Home Read Classic Album Reviews: Elvis Presley | Elvis at Sun / ’68 Comeback...

Classic Album Reviews: Elvis Presley | Elvis at Sun / ’68 Comeback Special: Deluxe Edition DVD / Aloha From Hawaii: Deluxe Edition DVD

Gaze upon (or at least listen to) the three faces of E with these new retrospectives.

These came out in 2004 – or at least that’s when I got themt. Here’s what I said about them back then (with some minor editing):


Half a century ago this week, a teenage truck driver with long sideburns and a curled lip walked into a recording studio, cut a handful of songs — and changed the world forever.

That kid, of course, was Elvis Presley. The studio was Sam PhillipsMemphis Recording Service, home of Sun Records. And the song that made history was Arthur Crudup’s That’s All Right, an old blues number that Presley, guitarist Scotty Moore and bassist Bill Black spontaneously recast into 117 seconds of unbridled excitement and raw energy unlike anything heard before.

Some pundits say this was the moment rock ’n’ roll was born. And maybe they’re right. Either way, what happened at 706 Union Ave. on July 5, 1954, was undeniably the start of something big. So it only seems right that to mark the golden anniversary of that moment of divine inspiration, Presley’s longtime label RCA has dug through the vaults and unearthed treasures fit for The King. Or for any of his loyal subjects — no matter which incarnation of His Elvisness they prefer.

The ’50s Elvis

If you want to take it from the top, there’s the CD Elvis at Sun, the latest collection of Presley’s electrifying early sides. Along with That’s All Right and the equally feisty B-side Blue Moon of Kentucky, this 19-track compilation includes other rockabilly essentials like Good Rockin’ Tonight, Baby Let’s Play House, Just Because, Milkcow Blues Boogie and the immortal Mystery Train. Sure, unless you’re a musical illiterate, you’ve heard most of it before. And no, it’s not quite a definitive collection, since only a couple of alternate takes are included. But Elvis at Sun is still a nice little package — the pictures are decent, the liner notes are informative and the tunes are sequenced in chronological order to create something of a musical narrative. More to the point: If you don’t have these tunes, your CD collection is woefully incomplete.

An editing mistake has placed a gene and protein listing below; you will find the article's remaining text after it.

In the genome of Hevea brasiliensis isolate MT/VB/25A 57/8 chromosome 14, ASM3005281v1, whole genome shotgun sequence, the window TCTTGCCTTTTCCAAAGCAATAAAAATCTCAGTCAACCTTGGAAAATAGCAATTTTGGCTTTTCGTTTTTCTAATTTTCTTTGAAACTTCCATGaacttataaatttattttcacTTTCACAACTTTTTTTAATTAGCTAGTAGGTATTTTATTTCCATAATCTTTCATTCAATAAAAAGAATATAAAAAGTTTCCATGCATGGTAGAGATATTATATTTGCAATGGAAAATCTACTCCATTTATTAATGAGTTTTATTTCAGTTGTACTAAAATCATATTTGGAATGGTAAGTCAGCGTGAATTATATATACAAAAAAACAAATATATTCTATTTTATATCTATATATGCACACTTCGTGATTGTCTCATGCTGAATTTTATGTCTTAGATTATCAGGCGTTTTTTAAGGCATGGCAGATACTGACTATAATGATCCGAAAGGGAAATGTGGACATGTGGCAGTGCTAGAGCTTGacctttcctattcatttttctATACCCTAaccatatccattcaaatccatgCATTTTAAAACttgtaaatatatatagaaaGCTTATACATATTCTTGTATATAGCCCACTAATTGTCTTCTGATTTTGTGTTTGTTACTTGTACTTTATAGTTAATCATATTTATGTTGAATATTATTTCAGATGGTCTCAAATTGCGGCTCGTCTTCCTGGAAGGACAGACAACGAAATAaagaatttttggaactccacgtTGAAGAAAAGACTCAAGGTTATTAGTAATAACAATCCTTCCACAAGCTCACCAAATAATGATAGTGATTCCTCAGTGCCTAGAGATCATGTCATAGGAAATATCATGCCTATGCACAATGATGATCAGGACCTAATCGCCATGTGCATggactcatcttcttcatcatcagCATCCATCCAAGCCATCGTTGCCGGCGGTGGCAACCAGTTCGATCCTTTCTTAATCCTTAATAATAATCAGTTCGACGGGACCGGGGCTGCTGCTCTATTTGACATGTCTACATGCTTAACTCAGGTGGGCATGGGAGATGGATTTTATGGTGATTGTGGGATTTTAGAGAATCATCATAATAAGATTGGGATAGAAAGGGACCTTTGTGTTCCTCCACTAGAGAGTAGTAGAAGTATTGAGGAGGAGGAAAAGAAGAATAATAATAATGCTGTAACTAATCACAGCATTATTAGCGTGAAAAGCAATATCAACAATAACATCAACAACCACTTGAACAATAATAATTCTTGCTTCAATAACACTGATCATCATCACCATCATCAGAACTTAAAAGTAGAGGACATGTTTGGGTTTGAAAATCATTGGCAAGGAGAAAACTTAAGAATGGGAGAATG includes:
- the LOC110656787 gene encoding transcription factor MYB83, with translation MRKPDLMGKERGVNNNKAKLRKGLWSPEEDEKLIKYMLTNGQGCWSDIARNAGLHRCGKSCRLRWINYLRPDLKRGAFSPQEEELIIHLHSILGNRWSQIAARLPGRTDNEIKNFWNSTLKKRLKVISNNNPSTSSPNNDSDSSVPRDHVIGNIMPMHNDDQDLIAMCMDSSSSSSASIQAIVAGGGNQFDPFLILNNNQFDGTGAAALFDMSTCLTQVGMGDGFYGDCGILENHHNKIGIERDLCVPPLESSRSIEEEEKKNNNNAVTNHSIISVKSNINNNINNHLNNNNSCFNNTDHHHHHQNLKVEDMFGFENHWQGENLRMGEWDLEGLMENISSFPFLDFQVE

The ’60s Elvis

Incomplete is not the word to describe the ’68 Comeback Special Deluxe Edition DVD set. Exhaustive is more like it. Or perhaps exhausting. This three-disc box easily lives up to its deluxe claim with more than seven hours — yes, seven hours — of fare from Presley’s first live shows in seven years. First and foremost, naturally, you get the full version of the famous NBC-TV extravaganza. Here is E at the height of his powers, rocking out in that tight black-leather biker outfit and sitting down to jam on a tiny stage with old cronies like Moore and drummer D.J. Fontana. Then, as icing on the cake, you get a couple of hours of unused live footage, with plenty of cuts — like raucous versions of That’s All Right and Tiger Man — that outshine stuff that made it to air. If the DVD stopped there, it would be perfect. Regrettably, it goes on to include more than three hours of leftovers, flubbed takes and footage from cheeseball variety-show production numbers. OK, it’s comprehensive. But does anyone — even an Elvis fanatic — really covet endless dance-sequence retakes? No matter how you slice it, the ’68 Comeback Special shows you can have too much of a good thing.

The ’70s Elvis

Thankfully, the Aloha From Hawaii Deluxe Edition DVD is more restrained. Over the course of two discs and a comparatively compact four hours, it chronicles a 1973 Presley concert beamed by satellite to more than a billion viewers. Aside from the actual TV special, Aloha From Hawaii unearths 20 minutes of footage from Elvis’s arrival in Hawaii, a full rehearsal concert, a re-edited version of the show and extra songs that were taped later for the U.S. prime-time broadcast. Too bad Elvis himself is a touch past his prime. By ’73, the once-vital King had morphed into the glittery Vegas-style showman of his later years, complete with white jumpsuit, giant belt, American eagle cape, copious bling-bling, mutton-chop sideburns and karate kicks. So even though these performances rock for the most part — especially newer cuts like Suspicious Minds and Burning Love — it’s hard to shake the feeling you’re watching the first Elvis impersonator.